I have ground hundreds of drills on the side of one aluminum oxide 100 grit wheel, and if you looked at it you might guess someone tried to grind one drill on it. There is absolutely no visible 'wasp waist' on the wheel. It appears barely used. Cuts are kept light, no hogging, even on heavily damaged drill points. Hogging on the face of a wheel can also create grooves and explosions.
 

tq60

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#23
Some grinding processes are on sides such as thrust bearings and the wheels are fine.

We have a collection of these that we have picked up over the years at estate sales as people have no clue what they are for.

Get bits by the box so no need to sharpen many...too many other chores like figuring out where to put the stuff we drag home from said sales...;-)

The point is having a suitable Grider with minimal end play and good bearings so side loading works followed by having a suitable and correct wheel.

Best to have a dedicated machine so fixture once in sweet spot stays there.

Sent from my SAMSUNG-SGH-I337Z using Tapatalk
 

Silverbullet

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#24
Have any of you watched an idiot grind anything on a grinder. I have seen so called mechanics and machinist , jam the piece in so hard it stops the wheel and do it from the side as well. I'm amazed some live , self taught hammer and chisel butcher's. The abuse a grinder gets is just criminal. Have you ever seen a lawnmower blade sharpener, made to rotate both directions, but if there not taught how to be used wheels are destroyed arbors bent motors burnt up. But I've only ever seen surface grinder wheels explode . I think the bonding agents are much stronger in the pedestal type machine wheels.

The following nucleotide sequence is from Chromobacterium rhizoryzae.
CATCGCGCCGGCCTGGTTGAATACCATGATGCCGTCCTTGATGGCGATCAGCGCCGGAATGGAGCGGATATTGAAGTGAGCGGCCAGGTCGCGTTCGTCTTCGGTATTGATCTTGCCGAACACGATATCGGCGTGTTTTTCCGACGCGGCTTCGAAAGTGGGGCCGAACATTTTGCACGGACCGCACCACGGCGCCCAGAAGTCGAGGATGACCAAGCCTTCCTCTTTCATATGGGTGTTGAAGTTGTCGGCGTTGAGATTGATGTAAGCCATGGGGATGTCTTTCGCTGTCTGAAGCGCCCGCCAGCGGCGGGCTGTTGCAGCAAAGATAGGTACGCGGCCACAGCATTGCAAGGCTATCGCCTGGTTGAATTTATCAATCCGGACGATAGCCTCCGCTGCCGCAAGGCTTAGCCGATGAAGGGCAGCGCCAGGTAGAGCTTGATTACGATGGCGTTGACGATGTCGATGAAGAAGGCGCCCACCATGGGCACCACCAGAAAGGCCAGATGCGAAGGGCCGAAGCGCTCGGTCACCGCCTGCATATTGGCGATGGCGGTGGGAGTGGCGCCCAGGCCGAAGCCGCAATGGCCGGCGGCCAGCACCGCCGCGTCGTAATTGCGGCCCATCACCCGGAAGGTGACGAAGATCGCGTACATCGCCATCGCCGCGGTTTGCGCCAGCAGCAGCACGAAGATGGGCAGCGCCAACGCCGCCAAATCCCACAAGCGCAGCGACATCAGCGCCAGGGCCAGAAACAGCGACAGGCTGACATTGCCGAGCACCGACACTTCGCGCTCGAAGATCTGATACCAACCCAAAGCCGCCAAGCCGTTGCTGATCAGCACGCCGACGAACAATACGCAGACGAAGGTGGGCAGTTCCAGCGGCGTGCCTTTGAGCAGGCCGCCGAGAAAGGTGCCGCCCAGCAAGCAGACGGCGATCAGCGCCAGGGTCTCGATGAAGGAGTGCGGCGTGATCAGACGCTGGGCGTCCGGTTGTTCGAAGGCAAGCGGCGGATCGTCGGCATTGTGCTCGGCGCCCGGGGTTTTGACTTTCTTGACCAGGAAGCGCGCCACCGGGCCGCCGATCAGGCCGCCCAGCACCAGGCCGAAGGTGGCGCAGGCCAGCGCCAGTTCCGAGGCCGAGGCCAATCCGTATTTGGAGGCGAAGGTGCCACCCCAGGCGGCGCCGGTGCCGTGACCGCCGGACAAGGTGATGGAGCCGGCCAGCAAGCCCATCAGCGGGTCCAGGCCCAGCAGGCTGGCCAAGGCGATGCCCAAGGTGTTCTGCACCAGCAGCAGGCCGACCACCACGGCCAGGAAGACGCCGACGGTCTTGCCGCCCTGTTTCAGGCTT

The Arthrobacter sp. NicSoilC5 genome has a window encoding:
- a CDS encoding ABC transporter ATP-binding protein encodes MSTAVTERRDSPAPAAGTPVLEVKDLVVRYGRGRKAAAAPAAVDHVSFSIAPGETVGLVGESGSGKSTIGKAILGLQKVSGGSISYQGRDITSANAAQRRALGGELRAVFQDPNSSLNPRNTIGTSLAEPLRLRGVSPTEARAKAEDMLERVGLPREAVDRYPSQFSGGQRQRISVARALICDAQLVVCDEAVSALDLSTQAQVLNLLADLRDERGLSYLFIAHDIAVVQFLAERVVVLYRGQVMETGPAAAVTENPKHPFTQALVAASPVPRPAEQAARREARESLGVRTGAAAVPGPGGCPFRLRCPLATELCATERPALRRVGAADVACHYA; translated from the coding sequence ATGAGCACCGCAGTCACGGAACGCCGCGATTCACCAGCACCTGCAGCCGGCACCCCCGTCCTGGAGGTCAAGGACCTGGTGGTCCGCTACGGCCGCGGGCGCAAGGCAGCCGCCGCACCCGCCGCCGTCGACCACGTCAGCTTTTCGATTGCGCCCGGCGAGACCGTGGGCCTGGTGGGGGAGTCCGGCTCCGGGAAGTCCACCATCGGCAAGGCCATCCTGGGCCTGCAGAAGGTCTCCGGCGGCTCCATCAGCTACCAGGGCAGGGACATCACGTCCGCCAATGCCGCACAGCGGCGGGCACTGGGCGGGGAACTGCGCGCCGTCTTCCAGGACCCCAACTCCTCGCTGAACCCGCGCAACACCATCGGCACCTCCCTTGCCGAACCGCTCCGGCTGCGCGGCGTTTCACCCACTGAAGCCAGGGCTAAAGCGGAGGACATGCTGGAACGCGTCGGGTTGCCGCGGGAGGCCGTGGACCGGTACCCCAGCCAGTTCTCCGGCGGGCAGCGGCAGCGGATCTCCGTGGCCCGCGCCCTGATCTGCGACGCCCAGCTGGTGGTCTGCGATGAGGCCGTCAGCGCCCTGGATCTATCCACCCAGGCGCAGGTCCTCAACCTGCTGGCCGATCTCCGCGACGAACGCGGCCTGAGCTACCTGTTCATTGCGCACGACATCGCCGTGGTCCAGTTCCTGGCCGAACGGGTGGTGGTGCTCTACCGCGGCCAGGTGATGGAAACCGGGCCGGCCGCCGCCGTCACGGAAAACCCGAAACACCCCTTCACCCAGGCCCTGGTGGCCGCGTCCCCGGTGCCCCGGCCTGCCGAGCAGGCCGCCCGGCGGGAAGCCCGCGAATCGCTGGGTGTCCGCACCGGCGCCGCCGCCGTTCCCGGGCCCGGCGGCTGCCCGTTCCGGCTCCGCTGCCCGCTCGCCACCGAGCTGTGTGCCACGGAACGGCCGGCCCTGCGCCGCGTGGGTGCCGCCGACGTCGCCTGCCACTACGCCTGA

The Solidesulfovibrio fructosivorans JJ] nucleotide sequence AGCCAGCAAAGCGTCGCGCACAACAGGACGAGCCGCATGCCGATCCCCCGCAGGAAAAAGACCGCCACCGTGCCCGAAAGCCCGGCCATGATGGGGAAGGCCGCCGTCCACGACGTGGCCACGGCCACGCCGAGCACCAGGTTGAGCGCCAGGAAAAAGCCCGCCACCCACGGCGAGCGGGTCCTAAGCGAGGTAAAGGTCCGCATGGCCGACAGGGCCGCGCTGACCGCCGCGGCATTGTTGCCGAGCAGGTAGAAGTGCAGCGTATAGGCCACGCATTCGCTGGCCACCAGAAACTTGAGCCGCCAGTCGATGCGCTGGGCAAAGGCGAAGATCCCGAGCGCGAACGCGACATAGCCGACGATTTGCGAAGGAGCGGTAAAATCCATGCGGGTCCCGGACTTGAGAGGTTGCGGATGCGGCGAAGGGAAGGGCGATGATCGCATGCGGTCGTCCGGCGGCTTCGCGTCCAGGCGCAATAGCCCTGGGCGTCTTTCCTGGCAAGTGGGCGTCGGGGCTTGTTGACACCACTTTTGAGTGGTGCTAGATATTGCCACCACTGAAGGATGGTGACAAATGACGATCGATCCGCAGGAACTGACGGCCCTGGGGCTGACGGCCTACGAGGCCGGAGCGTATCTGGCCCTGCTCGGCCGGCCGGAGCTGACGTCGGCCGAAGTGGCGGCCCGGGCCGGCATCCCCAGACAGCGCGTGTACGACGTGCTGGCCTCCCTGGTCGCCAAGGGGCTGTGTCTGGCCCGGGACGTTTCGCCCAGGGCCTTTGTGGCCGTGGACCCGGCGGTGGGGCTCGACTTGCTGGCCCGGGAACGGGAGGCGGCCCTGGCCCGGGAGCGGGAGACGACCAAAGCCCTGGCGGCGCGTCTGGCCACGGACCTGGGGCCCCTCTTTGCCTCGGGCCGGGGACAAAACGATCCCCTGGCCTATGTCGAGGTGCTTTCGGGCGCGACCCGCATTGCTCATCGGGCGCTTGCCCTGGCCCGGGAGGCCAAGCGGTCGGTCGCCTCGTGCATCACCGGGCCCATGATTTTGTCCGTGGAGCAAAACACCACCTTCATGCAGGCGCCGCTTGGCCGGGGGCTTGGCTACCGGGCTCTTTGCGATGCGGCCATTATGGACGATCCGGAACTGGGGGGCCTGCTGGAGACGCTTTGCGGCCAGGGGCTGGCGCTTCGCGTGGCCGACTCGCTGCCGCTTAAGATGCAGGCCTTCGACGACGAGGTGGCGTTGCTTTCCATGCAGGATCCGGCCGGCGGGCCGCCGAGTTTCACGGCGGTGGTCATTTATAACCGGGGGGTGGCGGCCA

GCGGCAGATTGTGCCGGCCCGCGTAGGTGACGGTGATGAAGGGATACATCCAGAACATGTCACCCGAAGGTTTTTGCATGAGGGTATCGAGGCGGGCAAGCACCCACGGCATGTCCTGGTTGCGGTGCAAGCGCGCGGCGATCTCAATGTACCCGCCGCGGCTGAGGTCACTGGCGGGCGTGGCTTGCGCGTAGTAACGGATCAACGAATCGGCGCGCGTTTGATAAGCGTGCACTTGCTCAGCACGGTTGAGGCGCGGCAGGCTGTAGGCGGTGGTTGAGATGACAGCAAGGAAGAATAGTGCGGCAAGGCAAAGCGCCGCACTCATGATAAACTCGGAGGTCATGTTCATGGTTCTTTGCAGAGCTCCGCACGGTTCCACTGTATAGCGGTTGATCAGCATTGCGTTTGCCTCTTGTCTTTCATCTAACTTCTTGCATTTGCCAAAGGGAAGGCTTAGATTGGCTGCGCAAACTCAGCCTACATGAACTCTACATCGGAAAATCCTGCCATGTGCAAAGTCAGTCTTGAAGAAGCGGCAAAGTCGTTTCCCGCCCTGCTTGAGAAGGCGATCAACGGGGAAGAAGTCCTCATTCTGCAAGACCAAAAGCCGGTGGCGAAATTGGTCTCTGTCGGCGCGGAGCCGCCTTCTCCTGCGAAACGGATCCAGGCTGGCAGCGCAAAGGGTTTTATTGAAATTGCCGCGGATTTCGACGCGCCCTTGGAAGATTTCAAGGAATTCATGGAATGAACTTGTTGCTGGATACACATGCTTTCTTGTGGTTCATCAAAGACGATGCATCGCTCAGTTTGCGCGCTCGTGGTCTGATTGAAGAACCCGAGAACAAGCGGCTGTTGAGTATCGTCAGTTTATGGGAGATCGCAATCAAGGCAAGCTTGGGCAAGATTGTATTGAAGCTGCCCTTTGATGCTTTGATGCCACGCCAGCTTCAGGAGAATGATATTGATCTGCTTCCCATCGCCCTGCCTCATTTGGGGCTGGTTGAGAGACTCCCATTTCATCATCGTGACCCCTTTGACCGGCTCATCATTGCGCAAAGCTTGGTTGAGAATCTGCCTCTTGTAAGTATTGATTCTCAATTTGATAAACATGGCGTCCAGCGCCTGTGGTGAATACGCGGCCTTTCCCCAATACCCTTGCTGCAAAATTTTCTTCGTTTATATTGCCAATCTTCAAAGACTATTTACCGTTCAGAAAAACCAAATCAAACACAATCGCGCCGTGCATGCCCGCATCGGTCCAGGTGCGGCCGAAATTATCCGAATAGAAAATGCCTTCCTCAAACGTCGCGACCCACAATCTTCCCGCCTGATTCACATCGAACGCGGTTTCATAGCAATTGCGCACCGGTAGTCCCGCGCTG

Now the sharpener in question. If you can put the amount of pressure it would take to break a wheel grinding a drill to sharpen then you need to be on a weight lifting team not a machinist. I own one of these and have it mounted to a 1"x 42" belt grinder, it's been used so often the platen needed to be replaced. At one time I owned and operated a sharpening service . Not for machine tooling but blades, saws , home , farm and garden. When the cheap throw away years started it was no longer worth the time to do sharpening. Circular saw blades up to 6" a big $1.00 each. handsaw filed and set for $5.00 , those were done by hand and took an hour or so. People thought I was robbing them too. Enough tangent if you use the tool as it's supposed to be you will never explode a good wheel on a grinder.
Don't ever be afraid to tell someone there in danger , it may save your hide and others. So really your right.